The smoking ban has recently been further extended in January 2009 to include non air-conditioned indoor places such as factories, underground and multi-storey carparks; and some outdoor places such as children's playgrounds, exercise areas, markets, ferry terminals and jetties.
Public education is intended for prevention of initiation of smoking, as well as for provision of information to both smokers and non-smokers.
HPB works with community organisations and organises roadshows with Quit Advisors on-site to provide advice to both smokers and non-smokers. Efforts to raise awareness of smoking-related issues among the general public also include the annual month-long smoking control campaign, held in conjunction with World No Tobacco Day on 31st May. On this day, through HPB s efforts, many tobacco retailers cease sales of cigarettes and cigars in an extraordinary show of support. Some of the past campaigns include the Chronic Obstructive Lung Disease (COLD) campaign held in May 2008 and the hard hitting Oral Cancer campaign, which was adapted from Australia, in 2007.
Extending beyond public education, HPB has also developed programmes targeted at specific subgroups of at-risk adults.
To curb the increasing trend of smoking among young women (18-29 years), HPB launched Fresh Air For Women, in August 2004. This on-going programme provides women smokers with the relevant information and social support network to help them quit smoking. Adopting an integrated approach, this programme incorporates marketing, public relations and partnerships to reach the young women with educational, motivational and empowerment messages.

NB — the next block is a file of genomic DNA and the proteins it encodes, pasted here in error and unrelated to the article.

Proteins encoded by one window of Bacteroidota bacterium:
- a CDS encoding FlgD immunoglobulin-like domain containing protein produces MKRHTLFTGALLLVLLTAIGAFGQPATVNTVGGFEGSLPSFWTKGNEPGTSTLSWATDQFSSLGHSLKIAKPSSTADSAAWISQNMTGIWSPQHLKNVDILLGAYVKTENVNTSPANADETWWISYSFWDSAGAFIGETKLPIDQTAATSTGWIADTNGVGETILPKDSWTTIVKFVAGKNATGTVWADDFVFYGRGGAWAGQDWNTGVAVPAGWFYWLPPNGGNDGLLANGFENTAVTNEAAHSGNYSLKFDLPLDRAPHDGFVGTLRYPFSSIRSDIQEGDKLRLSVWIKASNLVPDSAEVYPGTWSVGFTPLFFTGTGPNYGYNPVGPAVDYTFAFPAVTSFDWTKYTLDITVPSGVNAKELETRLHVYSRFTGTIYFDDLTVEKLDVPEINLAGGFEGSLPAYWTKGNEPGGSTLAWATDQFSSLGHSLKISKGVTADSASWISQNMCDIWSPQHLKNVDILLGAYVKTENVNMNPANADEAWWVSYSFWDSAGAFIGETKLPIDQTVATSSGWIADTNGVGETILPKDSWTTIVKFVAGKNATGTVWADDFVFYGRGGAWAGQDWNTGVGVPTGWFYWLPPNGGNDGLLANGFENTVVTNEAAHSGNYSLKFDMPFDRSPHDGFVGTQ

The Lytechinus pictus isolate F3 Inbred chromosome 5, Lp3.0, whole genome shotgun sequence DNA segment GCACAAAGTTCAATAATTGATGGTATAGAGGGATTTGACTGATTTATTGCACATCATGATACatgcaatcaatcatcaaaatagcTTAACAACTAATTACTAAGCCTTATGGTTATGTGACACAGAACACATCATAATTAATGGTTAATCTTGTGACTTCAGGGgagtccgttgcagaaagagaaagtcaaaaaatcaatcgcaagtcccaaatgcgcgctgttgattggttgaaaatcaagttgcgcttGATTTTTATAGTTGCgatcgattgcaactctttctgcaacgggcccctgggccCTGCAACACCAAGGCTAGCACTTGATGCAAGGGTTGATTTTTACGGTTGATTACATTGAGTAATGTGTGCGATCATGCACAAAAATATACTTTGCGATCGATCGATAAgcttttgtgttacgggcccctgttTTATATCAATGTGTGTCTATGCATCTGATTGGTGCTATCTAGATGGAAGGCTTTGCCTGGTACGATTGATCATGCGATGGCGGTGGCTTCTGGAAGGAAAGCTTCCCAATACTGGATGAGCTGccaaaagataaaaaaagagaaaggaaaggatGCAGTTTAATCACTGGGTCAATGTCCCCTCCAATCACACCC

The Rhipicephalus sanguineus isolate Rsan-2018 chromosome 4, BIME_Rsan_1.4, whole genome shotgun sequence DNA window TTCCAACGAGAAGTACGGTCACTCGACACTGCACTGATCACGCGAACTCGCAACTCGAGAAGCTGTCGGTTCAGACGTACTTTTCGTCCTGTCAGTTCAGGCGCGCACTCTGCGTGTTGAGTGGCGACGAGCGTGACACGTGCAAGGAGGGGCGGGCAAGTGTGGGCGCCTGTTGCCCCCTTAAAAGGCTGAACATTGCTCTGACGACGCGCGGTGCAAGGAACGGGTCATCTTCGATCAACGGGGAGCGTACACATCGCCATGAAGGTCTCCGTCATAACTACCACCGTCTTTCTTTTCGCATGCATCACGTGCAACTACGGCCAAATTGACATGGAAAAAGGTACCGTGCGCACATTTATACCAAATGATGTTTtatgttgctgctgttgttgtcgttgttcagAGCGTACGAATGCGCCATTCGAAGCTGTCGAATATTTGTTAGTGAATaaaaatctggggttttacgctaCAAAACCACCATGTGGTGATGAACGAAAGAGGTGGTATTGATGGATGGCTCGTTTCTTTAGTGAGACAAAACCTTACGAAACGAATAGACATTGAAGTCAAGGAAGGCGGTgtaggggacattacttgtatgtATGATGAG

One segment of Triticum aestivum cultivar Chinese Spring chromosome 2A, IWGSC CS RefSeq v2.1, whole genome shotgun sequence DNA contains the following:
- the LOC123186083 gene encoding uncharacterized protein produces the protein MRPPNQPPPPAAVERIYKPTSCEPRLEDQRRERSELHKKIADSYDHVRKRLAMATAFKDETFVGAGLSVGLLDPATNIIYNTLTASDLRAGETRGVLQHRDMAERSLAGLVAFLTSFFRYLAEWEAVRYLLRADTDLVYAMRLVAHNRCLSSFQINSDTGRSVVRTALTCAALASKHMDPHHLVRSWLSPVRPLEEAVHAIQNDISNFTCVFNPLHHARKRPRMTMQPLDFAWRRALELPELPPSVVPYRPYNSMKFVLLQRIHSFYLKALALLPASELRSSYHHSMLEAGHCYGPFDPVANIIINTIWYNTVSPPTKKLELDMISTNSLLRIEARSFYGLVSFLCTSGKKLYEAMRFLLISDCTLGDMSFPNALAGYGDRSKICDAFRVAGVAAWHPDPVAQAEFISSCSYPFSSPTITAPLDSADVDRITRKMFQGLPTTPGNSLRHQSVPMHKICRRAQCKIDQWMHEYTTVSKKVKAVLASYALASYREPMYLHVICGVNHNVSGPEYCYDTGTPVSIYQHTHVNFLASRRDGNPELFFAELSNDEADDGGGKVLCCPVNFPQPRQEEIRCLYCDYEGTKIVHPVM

To tackle the smoking rates among the Malay community, HPB partners with mosques and Malay/Muslim organisations to implement customised educational initiatives and intervention programs. An example of a programme that weaves in religious and cultural practices is the Muharram Challenge, which is an intensive one-month programme to encourage Malay smokers to quit smoking at the start of the Muslim calendar year.
Partnerships are key to the successful implementation of HPB s programmes. HPB actively engages educational institutions, private workplaces, the uniformed groups, healthcare professionals, youth organisations, community and religious groups, and parents, to promote a smoke-free lifestyle.
Healthcare professionals are a major partnership group for HPB. Evidence-based programmes include hospital in-patient services that offer bedside brief advice to patients who are smokers. HPB provides smoking cessation counselling to women smokers attending antenatal and postnatal clinics at Singapore s dedicated women s and children s public hospitals.